Appearing again for Amnesty International in 1981, he performed in 'The Secret Policeman's Other Ball' and the commercial success of this performance in the US gave him an entry point into stardom in the States. A few years later in 1985, Connolly visited Mozambique to appear in a documentary for Comic Relief, later appearing in the charity's live stage show. Finally, ready to take on the world, Connolly began a World Tour and completed this subsequently in 1987. He gained additional popularity in the United States with his performance in 'Freedomfest: Nelson Mandela's 7oth Birthday Celebration' in 1988. Sadly, a year later his father passed away in 1989 and he went into a downward spiral, however, he felt saved later on that year when he married comedy actress Pamela Stephenson, whom he had been living with since 1981. Finishing up the 80's, he shaved off his trademark beard for a film role and remained clean-shaven for several years following this.
Finally he appeared once again in the United States when he was featured on the show 'Whoopi Goldberg and Billy Connolly in Performance'. This officially launched his career in the US and gained him a position as the star of the sitcom 'Head of the Class' between 1990 and 1991, shortly before the series was cancelled. In 1991, Connolly and Stephenson moved to Los Angeles where they were given Green Cards, in the same year, Connolly was given his one and only leading TV role as the star of 'Billy', lasting for half a season. Returning to Glasgow, Connolly performed his 25th anniversary concert in Glasgow and the following year in 1993 he contributed vocals to Mike Oldfield's single 'The Bell' as the 'Master of Ceremonies'. In 1994 he began a forty-date 'World Tour of Scotland', broadcasted later by the BBC.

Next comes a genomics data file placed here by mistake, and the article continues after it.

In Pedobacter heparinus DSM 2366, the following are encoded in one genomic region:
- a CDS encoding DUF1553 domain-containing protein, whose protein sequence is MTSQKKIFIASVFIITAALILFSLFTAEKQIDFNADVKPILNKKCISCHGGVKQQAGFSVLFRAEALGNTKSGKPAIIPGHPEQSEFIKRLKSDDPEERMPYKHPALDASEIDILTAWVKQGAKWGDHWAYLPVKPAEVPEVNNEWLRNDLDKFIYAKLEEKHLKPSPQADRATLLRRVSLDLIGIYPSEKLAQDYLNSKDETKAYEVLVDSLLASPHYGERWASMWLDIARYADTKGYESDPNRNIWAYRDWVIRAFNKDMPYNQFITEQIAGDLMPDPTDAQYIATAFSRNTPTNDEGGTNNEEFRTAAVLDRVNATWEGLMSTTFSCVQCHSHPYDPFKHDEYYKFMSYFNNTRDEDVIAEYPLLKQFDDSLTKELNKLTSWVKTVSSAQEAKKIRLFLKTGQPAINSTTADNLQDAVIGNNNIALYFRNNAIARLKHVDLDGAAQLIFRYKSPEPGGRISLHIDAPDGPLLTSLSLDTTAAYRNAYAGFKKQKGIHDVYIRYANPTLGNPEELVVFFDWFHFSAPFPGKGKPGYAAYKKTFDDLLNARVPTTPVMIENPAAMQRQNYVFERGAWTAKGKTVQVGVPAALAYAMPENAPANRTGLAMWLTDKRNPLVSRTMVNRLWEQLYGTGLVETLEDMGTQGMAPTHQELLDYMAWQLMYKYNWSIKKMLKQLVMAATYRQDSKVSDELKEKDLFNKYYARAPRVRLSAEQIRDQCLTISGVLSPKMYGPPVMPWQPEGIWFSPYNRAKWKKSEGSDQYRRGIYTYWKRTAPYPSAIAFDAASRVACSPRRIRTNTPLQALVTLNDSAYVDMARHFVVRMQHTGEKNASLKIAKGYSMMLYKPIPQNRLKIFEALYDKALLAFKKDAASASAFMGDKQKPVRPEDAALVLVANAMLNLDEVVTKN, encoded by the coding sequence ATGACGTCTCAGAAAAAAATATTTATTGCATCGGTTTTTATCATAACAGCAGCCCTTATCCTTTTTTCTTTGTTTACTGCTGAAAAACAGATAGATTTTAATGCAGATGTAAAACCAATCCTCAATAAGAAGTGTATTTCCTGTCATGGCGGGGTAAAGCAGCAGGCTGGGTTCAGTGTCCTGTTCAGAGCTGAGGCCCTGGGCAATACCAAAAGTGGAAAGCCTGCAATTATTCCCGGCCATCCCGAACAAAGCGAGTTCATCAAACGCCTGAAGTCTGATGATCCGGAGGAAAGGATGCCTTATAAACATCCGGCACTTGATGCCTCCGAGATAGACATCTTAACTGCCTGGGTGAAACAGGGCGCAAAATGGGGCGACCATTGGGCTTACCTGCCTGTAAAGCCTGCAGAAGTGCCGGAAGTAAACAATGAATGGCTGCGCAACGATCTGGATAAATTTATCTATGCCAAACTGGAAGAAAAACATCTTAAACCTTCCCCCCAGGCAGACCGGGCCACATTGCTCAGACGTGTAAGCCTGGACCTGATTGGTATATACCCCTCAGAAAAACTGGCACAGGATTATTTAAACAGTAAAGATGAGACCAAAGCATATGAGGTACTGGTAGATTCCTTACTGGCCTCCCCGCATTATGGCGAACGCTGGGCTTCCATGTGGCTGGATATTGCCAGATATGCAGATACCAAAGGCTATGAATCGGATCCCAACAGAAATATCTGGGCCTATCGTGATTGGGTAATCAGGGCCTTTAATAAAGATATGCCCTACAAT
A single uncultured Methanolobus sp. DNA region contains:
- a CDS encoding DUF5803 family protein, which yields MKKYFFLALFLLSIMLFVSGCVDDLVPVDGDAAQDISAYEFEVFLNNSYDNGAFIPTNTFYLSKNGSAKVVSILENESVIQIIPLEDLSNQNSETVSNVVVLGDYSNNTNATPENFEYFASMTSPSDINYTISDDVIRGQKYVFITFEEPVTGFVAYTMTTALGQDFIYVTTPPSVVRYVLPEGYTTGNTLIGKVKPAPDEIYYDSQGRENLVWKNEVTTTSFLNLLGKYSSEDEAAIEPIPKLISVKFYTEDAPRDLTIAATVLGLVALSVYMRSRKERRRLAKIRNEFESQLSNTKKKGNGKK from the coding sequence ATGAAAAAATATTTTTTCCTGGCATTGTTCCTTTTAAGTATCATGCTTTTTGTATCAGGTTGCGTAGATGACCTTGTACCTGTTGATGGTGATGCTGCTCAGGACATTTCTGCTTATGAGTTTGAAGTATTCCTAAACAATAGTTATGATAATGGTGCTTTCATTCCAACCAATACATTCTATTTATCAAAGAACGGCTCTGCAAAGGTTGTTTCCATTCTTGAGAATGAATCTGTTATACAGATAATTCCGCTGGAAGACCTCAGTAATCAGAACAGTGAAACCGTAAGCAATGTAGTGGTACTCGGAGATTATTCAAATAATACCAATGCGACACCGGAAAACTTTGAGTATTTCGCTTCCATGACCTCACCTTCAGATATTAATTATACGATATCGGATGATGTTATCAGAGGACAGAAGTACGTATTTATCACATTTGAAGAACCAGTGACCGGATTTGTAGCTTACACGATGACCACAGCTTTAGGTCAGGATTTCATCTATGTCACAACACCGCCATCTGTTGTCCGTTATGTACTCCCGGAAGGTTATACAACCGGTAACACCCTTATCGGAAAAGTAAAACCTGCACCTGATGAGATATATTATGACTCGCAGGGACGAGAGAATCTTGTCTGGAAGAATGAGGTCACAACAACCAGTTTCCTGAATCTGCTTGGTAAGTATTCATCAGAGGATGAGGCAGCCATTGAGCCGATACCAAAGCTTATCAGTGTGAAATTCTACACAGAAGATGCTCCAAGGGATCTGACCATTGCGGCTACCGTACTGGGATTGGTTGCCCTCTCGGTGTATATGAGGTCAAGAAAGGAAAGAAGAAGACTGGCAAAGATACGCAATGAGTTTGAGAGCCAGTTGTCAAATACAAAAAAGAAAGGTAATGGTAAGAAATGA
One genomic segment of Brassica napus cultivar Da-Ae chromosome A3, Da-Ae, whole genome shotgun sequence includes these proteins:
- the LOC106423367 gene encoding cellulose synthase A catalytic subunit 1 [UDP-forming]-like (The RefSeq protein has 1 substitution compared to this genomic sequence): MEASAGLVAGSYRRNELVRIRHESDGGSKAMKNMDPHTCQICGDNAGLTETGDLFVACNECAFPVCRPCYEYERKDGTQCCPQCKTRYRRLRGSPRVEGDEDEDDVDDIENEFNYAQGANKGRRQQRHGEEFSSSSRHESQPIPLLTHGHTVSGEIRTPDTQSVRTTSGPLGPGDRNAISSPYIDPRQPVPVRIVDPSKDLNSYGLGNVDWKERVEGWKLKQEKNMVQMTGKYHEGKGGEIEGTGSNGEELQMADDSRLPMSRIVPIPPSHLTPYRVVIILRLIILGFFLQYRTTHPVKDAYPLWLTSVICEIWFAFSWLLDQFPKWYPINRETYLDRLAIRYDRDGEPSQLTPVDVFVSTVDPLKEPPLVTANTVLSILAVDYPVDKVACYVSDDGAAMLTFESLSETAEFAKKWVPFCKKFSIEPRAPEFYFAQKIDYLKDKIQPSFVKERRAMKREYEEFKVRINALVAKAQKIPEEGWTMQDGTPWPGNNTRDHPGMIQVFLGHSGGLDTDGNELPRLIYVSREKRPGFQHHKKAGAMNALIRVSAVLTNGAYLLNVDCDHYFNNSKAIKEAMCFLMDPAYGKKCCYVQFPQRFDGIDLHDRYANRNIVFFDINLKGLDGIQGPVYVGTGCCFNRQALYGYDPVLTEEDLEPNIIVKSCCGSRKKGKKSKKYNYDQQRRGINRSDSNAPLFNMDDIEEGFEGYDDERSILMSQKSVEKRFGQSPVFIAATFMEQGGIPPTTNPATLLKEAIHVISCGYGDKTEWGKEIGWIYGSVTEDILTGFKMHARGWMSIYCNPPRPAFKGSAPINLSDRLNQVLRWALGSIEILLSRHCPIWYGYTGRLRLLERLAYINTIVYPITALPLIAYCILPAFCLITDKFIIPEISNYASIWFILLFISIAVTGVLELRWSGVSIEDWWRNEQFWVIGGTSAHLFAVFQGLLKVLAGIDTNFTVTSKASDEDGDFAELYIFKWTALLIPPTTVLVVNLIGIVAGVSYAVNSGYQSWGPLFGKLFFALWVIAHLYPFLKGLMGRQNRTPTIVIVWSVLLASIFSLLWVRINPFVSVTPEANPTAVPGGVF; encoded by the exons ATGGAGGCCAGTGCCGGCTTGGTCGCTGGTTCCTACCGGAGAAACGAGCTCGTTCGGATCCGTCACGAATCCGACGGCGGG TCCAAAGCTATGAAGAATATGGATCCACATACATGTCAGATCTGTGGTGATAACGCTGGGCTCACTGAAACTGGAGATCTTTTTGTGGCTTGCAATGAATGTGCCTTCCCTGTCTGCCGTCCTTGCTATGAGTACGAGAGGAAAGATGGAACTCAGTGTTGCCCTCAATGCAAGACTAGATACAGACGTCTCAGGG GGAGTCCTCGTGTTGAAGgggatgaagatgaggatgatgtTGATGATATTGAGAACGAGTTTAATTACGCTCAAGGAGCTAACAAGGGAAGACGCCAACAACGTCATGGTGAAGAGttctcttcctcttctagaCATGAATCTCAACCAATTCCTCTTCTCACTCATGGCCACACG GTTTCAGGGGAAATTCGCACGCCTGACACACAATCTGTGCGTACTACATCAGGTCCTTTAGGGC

Following this, the BBC broadcasted the special 'A Scot in the Artic', starring Connolly, in 1995. A year later in 1996, he appeared in Muppet Treasure Island as 'Billy Bones' and after another year he starred in 'Mrs. Brown', playing John Brown. The latter performance gained him nomination for a BAFTA Award and a BAFTA Scotland Award for Best Actor, as well as an Award for Best Supporting Actor from the Screen Actors Guild. His cover version of the Beatles' song "Being for the Benefit of Mr. Kite" was featured on the 1998 album by George Martin 'In My Life' before featuring as the subject of a two-hour retrospective on his life, aptly titled 'Billy Connolly: Erect for 30 Years' which included tributes from a variety of celebrity colleagues and peers. The following year Connolly took up a fifty-nine-date sellout tour of Australia and New Zealand before completing a twenty-five-date sellout run at the Hammersmith Apollo in London.